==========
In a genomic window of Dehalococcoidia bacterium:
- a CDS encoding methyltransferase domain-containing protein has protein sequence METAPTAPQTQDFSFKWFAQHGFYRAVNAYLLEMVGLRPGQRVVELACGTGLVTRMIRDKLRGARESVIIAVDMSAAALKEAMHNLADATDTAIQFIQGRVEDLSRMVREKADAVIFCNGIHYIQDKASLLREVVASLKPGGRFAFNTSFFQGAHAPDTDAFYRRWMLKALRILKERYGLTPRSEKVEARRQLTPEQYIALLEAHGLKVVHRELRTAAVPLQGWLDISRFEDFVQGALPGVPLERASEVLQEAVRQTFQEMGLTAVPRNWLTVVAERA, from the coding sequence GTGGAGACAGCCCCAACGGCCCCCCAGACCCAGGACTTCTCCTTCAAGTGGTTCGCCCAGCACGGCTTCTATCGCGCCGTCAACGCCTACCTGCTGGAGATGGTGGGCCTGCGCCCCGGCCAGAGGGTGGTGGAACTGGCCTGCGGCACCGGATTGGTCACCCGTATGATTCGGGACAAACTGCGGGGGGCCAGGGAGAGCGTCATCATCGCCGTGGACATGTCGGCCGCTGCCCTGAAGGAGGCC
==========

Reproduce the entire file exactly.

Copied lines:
In a genomic window of Dehalococcoidia bacterium:
- a CDS encoding methyltransferase domain-containing protein has protein sequence METAPTAPQTQDFSFKWFAQHGFYRAVNAYLLEMVGLRPGQRVVELACGTGLVTRMIRDKLRGARESVIIAVDMSAAALKEAMHNLADATDTAIQFIQGRVEDLSRMVREKADAVIFCNGIHYIQDKASLLREVVASLKPGGRFAFNTSFFQGAHAPDTDAFYRRWMLKALRILKERYGLTPRSEKVEARRQLTPEQYIALLEAHGLKVVHRELRTAAVPLQGWLDISRFEDFVQGALPGVPLERASEVLQEAVRQTFQEMGLTAVPRNWLTVVAERA, from the coding sequence GTGGAGACAGCCCCAACGGCCCCCCAGACCCAGGACTTCTCCTTCAAGTGGTTCGCCCAGCACGGCTTCTATCGCGCCGTCAACGCCTACCTGCTGGAGATGGTGGGCCTGCGCCCCGGCCAGAGGGTGGTGGAACTGGCCTGCGGCACCGGATTGGTCACCCGTATGATTCGGGACAAACTGCGGGGGGCCAGGGAGAGCGTCATCATCGCCGTGGACATGTCGGCCGCTGCCCTGAAGGAGGCC